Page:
Lest you get the wrong idea from my last post, Morocco was amazing.

Sometimes you have those moments, the kind that are like snapshots from a movie.  I had a day full of those moments on one magical summer day while I was at LI two summers ago and in Paris last October.   One awful night a year ago, I learned that the knee-shaking, nerves thing is legit too.

Friday night was one of those movie moments too.  It was like the opening sequence with credits.  With an inconspicuously dropped jaw and my head bouncing off the roof of the taxi (it was bumpy ride), my eyes darted back and forth at the sights in front of me.  Motorcycles with what looked like big bicycle tires weaved in and out of traffic on the crowded street.  On those little bikes were entire families, with little babies tucked between mom’s chest and dad’s back.

The cab driver tried to speak English, but it was very garbled and I didn’t actually understand anything he said.  But he was still sweet, because he was trying to point out all the sights to us.  The big mosque, the park (which was funny because I thought he was saying the police needed to check out passports), and a few other places.

It was like seeing Notre Dame for the first time, except every direction was a new sight.   You realize that it actually does look like all the photos you’ve seen, because despite all the logic and facts you know, somewhere deep inside of you, that you didn’t even knew existed, it was like you didn’t ever believe that it was really real.

And it is, oh so real.

The nice Moroccan guy with really good English, picked Veronica and I up on the street and walked us to the hostel, which was amazing.  It was all bright and colorful and full of all kinds of travelers.  Between the hostel, the airport, people in the Sahara, the market, and everyplace else we went, we met folks from Britain, Croatia, Hong Kong, Sweden, Norway, Germany, France, Spain, Morocco, and the Czech Republic (I think this list is accurate, can’t recall exactly)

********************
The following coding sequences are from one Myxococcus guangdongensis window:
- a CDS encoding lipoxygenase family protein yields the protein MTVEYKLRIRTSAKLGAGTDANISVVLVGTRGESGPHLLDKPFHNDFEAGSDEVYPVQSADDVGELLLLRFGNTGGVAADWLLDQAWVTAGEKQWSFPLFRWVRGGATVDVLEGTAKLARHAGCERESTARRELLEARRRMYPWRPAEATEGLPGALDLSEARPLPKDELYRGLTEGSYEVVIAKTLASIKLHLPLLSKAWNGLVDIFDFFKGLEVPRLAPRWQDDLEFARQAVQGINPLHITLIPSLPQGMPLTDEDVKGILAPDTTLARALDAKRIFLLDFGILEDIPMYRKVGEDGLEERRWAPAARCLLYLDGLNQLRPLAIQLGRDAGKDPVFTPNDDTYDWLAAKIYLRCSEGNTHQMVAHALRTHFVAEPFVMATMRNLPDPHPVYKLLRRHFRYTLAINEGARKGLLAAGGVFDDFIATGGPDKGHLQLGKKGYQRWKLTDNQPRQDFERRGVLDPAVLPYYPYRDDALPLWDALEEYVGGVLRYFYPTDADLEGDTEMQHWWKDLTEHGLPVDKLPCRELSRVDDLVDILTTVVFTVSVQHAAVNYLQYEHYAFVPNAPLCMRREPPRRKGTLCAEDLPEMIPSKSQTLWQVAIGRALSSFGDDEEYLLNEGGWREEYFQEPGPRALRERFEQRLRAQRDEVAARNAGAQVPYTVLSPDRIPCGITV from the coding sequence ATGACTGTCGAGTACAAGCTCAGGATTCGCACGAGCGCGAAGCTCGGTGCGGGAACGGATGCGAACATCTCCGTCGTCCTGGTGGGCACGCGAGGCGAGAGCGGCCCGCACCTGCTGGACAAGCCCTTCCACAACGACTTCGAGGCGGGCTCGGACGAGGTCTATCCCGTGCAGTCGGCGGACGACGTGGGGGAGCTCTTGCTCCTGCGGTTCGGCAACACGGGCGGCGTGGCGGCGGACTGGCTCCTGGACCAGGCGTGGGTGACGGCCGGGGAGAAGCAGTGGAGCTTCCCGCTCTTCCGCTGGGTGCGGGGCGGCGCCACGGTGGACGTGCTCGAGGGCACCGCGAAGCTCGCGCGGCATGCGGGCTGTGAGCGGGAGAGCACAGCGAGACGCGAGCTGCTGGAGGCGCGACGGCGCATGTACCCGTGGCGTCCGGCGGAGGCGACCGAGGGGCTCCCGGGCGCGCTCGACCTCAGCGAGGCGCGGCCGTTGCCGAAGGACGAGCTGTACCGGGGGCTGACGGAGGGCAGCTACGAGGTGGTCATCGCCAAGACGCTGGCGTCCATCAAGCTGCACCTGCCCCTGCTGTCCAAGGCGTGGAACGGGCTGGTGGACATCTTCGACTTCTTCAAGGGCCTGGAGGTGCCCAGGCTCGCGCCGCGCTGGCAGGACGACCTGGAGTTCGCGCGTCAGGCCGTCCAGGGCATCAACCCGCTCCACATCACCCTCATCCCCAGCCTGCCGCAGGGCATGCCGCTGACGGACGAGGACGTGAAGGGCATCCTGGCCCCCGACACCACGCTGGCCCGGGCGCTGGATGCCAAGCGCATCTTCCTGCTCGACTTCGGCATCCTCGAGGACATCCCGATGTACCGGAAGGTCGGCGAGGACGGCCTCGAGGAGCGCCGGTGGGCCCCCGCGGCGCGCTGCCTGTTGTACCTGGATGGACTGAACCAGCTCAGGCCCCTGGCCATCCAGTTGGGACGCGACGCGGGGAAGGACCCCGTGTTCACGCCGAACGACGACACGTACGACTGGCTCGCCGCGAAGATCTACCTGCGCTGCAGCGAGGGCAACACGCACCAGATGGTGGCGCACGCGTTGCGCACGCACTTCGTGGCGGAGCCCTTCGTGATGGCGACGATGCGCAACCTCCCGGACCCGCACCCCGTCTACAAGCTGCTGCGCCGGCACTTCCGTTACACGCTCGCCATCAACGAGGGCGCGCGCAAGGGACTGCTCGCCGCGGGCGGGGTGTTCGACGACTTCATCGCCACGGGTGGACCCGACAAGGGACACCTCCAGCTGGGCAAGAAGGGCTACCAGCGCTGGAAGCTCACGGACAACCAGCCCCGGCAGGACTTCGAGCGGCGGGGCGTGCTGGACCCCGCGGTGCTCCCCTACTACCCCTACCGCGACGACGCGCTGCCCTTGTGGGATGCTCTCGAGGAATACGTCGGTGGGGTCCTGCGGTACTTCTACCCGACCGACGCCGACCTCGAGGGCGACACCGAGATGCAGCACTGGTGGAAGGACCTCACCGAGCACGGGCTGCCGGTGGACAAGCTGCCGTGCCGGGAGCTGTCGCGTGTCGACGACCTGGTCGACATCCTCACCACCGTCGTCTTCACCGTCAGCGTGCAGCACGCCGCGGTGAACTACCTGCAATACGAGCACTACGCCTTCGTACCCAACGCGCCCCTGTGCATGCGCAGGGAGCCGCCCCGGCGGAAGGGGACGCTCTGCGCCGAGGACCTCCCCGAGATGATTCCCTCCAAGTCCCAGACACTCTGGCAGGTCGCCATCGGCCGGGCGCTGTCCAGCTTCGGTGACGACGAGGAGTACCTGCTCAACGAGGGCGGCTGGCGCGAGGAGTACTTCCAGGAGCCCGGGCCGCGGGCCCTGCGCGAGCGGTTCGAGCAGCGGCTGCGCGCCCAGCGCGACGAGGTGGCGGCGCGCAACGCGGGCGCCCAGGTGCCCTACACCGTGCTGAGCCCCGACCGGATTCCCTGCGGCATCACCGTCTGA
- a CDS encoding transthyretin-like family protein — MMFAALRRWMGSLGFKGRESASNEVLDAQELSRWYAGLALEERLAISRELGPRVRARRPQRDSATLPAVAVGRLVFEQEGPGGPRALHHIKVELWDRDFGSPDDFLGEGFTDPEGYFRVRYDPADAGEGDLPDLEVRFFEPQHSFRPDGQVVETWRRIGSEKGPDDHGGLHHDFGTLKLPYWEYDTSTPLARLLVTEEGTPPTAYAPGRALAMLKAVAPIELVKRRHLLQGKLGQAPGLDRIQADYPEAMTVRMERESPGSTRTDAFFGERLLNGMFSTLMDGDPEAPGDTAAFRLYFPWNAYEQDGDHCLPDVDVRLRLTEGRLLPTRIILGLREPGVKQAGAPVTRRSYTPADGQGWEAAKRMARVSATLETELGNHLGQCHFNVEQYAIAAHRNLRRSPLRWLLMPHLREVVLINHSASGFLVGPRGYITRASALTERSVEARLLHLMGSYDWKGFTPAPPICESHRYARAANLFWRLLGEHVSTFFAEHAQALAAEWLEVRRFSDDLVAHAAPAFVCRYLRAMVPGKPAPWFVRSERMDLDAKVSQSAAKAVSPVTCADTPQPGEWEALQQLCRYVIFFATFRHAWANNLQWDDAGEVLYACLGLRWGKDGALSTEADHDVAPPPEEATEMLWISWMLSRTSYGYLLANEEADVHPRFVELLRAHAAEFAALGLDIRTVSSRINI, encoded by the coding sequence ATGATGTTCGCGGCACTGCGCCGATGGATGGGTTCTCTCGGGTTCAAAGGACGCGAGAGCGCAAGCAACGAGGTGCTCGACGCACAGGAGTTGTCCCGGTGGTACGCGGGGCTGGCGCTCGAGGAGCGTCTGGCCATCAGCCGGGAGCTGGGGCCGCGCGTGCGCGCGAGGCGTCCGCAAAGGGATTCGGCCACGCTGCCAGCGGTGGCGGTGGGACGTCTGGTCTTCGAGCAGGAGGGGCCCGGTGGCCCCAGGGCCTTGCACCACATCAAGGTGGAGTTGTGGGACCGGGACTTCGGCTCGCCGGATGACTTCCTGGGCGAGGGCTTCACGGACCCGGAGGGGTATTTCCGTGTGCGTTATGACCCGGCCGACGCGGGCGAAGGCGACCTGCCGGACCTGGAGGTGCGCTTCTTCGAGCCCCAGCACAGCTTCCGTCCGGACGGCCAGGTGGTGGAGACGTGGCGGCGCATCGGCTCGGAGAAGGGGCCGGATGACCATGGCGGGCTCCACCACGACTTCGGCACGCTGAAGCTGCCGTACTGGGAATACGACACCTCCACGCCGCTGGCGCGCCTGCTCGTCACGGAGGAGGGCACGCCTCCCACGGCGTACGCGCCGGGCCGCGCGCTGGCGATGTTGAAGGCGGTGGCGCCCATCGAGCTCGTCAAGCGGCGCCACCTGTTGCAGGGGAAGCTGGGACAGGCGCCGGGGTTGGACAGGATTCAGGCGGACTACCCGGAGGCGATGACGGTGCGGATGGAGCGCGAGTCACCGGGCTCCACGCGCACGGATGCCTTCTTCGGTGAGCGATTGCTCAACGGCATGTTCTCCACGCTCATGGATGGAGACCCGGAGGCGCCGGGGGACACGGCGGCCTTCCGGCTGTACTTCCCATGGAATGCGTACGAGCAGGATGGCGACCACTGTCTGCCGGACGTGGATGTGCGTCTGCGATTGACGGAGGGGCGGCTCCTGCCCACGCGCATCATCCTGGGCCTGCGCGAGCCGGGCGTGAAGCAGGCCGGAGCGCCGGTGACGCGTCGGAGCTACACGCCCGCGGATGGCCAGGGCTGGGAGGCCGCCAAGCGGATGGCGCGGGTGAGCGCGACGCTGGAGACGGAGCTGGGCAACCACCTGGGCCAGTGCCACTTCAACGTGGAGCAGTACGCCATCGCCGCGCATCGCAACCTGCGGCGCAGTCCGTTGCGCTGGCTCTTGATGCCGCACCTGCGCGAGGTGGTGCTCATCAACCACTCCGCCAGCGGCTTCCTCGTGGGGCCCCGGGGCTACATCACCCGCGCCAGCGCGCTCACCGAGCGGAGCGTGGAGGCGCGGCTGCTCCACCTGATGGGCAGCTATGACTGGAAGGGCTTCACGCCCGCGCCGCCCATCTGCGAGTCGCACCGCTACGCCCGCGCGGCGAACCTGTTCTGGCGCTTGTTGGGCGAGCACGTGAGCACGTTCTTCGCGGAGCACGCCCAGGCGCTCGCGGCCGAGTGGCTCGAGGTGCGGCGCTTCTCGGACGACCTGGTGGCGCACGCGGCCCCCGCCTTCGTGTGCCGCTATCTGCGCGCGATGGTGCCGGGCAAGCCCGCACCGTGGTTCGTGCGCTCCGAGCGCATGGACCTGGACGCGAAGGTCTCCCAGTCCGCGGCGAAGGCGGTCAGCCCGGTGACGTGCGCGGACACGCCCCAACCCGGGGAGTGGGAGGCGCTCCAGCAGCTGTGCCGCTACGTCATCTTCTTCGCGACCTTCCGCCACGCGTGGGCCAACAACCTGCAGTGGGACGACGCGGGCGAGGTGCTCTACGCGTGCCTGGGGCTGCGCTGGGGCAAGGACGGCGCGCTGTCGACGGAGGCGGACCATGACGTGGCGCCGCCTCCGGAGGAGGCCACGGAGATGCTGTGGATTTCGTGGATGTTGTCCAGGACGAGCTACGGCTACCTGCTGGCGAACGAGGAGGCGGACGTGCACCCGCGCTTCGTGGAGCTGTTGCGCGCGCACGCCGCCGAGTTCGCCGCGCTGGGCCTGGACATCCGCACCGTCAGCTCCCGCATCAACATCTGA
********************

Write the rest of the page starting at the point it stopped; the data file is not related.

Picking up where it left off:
Once in the hostel, we were greeted with fresh Moroccan mint tea.  And I must say, for a girl who’s had tea from seemingly every corner of the planet, I’ve only been able to sallow one type.  That is until I tried Moroccan tea.  It was actually amazing.  Now, I like two teas.

That night, Veronica and I ventured out to the market, which was quite literally almost right outside our door.  I’ve haggled with the best of them down on Canal Street (albeit poorly, but that’s besides the point).  But I’d never been in a market as aggressive as the one in Marrakesh.  Between the vendors, hagglers, merchants, beggars, children, and cat-callers we had to have been harassed by no less than 30 people (though maybe just 15 or so were actually trying to sell us stuff) just that night.

The children and the women would go so far as to come up and physically touch our hands and pull on our shirts.  Men who probably knew no more than 300 English words, certainly had adequate grip on how to insult women.

There’s just something about two tall, pale skinned women walking around the Marrakesh nightlife that just doesn’t blend in.  Can’t beat the couscous or fresh orange juice though.  Our dinner was wonderful.

We had a little scare finding our way back after dinner, but about half a dozen or so 10-year-old little boys helped us find our way.  Thank goodness I had thought to write our address on my hand before I left.

I was a little nervous about the whole hostel experience, just because I’d never been in one before.  But it all worked out wonderfully.  The roof of the building had the most incredible view of the city.  I went up there on the first night and just sat in silence for a few, precious moments.  I gazed at the stars, laid down on the chair, and said a quiet prayer, but the kind without words.


Warning in reverse (Morocco: Part I)

Author’s Note: All proceeding text is based on a 36 trip to Morocco, which though a wonderful experience I do recognize that it was most assuredly the stupidest thing I’ve ever done in my life.  

(Apologies to Dad, Mom, Oma, Papa, and whoever else who loves and cares about me and will freak out as they read about my African travels.)